Wednesday, December 29, 2010

We Leave Tomorrow

Excited? Oh, no. I'm way, way beyond excited. In a few days, I'll take in the Rose Parade and the Rose Bowl. I feel like one of those girls on the old newsreels who screamed at the Beatles as they arrived in America. It's just pure, unadulterated excitement. It's bliss. Win or lose, I'm going to love this.

TCU is going to the Rose Bowl. I'm off to sprinkle rock salt where hell froze over. 


Sunday, December 12, 2010

Pony Excess

For the most part, I liked Pony Excess, the ESPN 30 for 30 film about the SMU football program in the early '80s. There's just one gripe I'd like to get out of the way right off the bat.

A couple of times, when one of the figures in the documentary (it might have been Dallas radio host Norm Hitzges) mentioned that TCU also got hit with probation in the '80s, the video cut to clips of former TCU coach Jim Wacker. That upset me, and here's why.

It's true that the NCAA handed TCU an extremely harsh penalty in 1985 while Wacker was coach. But it wasn't the late Coach Wacker who did the cheating. In fact, Wacker, an honest and upstanding man, turned TCU in voluntarily--something that had never happened before--as soon as he found out about payments from boosters. He had not been part of the cheating, although his predecessor, who was a huge loser, very well might have been. Wacker also dismissed 11 players from the team in 1985, including star running back Kenneth Davis, before the NCAA ever made it to Fort Worth.

Wacker hoped that his honesty and transparency would lead to leniency from the NCAA, but it didn't. TCU got the "walking" (or "living") death penalty two years before the NCAA shut SMU down. The sanctions effectively paralyzed our program for a decade. I'm sure it was an innocent piece of b-roll, but I found it borderline offensive that Wacker's image was associated with TCU cheating. I'm probably the only person who noticed that, though.

One of the very prescient points the documentary--which was directed by an SMU grad whose dad is a professor at SMU--made was that everybody in the old Southwest Conference was cheating in the 1980s. (I was surprised to hear a few ex-SMU players say that Rice had approached them with "incentives"--I was always under the impression that Rice was the only clean program in the SWC during that era. Apparently everybody was trying to buy talent, even little Rice.)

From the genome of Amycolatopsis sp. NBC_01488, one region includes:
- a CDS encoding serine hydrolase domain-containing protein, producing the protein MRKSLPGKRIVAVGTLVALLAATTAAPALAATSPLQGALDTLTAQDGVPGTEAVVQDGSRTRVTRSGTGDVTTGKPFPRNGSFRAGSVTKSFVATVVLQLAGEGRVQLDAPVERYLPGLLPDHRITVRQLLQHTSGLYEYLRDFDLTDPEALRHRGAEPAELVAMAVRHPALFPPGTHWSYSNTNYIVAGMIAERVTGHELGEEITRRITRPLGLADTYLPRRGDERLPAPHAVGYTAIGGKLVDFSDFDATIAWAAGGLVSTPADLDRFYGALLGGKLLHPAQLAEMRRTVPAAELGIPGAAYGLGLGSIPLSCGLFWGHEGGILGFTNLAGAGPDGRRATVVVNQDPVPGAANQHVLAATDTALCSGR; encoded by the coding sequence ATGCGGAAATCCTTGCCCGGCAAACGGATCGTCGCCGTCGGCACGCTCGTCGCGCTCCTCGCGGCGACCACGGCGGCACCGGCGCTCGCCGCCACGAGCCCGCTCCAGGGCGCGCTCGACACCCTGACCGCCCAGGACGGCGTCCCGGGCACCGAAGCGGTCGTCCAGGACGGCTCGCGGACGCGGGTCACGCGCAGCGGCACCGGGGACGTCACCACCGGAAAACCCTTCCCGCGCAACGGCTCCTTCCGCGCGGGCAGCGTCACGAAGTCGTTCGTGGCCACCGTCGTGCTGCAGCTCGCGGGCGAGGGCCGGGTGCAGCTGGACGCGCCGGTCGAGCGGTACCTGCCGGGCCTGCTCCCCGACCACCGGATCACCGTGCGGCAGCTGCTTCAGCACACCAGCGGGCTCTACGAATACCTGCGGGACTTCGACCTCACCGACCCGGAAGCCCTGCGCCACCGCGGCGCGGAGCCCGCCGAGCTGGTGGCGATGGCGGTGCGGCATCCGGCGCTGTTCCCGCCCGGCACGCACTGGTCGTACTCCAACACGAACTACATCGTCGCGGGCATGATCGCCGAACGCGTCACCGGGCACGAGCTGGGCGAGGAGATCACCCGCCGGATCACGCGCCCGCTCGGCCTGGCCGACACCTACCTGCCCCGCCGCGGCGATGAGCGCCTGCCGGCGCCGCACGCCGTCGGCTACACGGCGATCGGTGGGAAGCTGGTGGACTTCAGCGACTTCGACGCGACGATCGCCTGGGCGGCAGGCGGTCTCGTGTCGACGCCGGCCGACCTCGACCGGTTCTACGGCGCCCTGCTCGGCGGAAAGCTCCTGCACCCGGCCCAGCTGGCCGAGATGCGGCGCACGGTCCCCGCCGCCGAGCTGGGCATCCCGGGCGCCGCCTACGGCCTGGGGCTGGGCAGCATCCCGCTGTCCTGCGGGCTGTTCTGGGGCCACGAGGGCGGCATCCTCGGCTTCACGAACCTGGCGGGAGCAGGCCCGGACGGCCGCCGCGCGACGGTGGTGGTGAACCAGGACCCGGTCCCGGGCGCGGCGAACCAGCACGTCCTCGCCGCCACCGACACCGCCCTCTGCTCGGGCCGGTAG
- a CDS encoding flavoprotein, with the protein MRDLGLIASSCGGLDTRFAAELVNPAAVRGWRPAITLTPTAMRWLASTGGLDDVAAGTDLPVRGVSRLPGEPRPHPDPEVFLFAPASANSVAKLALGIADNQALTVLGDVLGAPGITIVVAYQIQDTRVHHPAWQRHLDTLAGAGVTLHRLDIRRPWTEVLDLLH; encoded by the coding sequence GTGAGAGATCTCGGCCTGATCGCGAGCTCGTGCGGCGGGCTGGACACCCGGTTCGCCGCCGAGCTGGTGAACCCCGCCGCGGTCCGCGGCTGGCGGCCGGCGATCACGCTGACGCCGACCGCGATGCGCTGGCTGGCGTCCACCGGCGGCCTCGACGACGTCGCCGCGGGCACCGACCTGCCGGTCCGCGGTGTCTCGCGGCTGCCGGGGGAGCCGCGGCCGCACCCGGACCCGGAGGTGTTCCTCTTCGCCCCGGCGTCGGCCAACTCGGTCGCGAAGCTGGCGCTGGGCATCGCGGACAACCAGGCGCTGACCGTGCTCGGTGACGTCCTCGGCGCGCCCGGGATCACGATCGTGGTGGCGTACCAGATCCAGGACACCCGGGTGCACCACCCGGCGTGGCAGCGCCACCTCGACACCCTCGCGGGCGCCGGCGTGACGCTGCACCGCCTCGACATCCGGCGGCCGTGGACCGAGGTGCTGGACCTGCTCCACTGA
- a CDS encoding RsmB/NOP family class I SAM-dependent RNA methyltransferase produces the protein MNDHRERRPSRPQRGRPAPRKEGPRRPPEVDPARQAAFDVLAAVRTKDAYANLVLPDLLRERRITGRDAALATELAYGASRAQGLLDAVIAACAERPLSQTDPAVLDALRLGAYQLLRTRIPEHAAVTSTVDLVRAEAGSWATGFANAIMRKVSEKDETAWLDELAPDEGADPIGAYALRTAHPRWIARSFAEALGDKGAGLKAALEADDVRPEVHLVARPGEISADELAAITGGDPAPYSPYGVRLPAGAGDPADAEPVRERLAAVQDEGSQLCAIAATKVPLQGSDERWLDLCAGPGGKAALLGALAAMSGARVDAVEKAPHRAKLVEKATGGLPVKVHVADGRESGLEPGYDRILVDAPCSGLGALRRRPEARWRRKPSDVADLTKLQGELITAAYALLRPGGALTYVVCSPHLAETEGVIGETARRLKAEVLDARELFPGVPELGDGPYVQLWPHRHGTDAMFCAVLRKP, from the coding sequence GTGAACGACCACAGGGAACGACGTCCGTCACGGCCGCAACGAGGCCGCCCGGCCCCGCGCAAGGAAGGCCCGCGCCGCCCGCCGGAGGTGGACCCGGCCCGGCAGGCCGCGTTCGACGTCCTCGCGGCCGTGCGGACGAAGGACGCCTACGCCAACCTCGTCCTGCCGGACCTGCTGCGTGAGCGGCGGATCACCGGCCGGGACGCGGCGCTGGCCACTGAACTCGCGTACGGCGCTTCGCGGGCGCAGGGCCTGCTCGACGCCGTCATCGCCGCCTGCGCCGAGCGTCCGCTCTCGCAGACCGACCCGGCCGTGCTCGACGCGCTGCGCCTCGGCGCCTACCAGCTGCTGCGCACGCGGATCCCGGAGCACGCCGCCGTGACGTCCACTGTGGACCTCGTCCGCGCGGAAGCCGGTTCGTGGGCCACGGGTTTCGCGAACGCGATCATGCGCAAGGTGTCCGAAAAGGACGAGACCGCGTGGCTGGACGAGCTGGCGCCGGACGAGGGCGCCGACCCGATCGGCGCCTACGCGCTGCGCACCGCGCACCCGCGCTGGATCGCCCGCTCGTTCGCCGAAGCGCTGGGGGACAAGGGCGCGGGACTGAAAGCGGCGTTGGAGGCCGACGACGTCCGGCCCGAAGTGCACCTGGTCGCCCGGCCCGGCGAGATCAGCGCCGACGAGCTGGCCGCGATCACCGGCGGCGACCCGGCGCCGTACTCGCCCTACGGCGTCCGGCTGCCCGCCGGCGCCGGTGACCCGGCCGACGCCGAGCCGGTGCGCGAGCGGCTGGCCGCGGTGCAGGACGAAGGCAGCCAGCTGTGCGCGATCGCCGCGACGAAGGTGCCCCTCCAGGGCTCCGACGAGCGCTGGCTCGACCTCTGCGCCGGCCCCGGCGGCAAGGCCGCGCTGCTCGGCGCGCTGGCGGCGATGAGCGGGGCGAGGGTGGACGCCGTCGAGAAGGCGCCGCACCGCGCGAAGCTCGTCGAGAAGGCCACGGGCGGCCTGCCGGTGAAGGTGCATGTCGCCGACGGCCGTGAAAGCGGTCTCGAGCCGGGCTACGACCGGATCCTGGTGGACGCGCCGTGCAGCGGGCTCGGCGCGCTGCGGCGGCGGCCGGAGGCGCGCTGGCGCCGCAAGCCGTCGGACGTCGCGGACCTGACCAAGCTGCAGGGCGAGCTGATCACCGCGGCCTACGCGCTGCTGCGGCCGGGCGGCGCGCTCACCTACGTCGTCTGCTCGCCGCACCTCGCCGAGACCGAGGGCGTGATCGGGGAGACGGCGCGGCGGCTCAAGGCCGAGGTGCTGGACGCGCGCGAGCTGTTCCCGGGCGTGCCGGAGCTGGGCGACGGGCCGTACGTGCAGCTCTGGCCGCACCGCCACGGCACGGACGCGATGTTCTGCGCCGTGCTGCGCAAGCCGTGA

In a documentary about SMU, it might not have been appropriate to take this tangent, but it upset me a little bit that nobody mentioned the fact that SMU got hit with the death penalty while Texas A&M, eligible for the death penalty for multiple violations stretching over a decade, got a series of slaps on the wrist and mainly continued to run a successful program. A nice naming and shaming of A&M would have been appropriate, but that's not what the film was about.

For a documentary made by an SMU alumnus and confessed SMU football fan, the film did plenty of naming and shaming of former SMU coaches, players and administrators. Craig James, who works for ESPN, almost assuredly took payments but acts like an innocent in the film--which makes him come off as either a liar or a total rube for not getting in on the cash. His backfield partner, Eric Dickerson, revealed a lot about what other schools (notably A&M) gave him but stopped short of talking about SMU's largess. He didn't say that SMU didn't give him anything (who would even begin to believe that?); he just said that he didn't want to talk about it. Fair enough, I guess.

Former Texas governor Bill Clements comes off looking like the two-faced idiot he was, but the coaches and administrators who were at SMU in the late '70s and early '80s--including former SMU coach Ron Meyer, who did an interview for the film--actually manage to come off looking worse. The boosters, the real money behind the illegal payments to players that were so rampant for years, are who they are--a bunch of rich, old Texans who wanted their team to win. They don't try to be anything else in the movie, and several of them did sit for interviews.

It's Meyer and SMU's braintrust of the era--most of whom did not sit for interviews--who really look sleazy. Meyer, who never had a lot of scruples, anyway, doesn't seem too ashamed about anything. The other SMU admin honchos, mainly shown in extremely embarrassing and revealing TV interviews from the '80s, have all the sideways glances and slack-jawed looks of the very most busted victims of 60 Minutes. And, as the movie points out, they were just so stupid. One official in the athletic department sent money to a recruit in an envelope embossed with the SMU seal and his own handwriting on the letter inside. Really?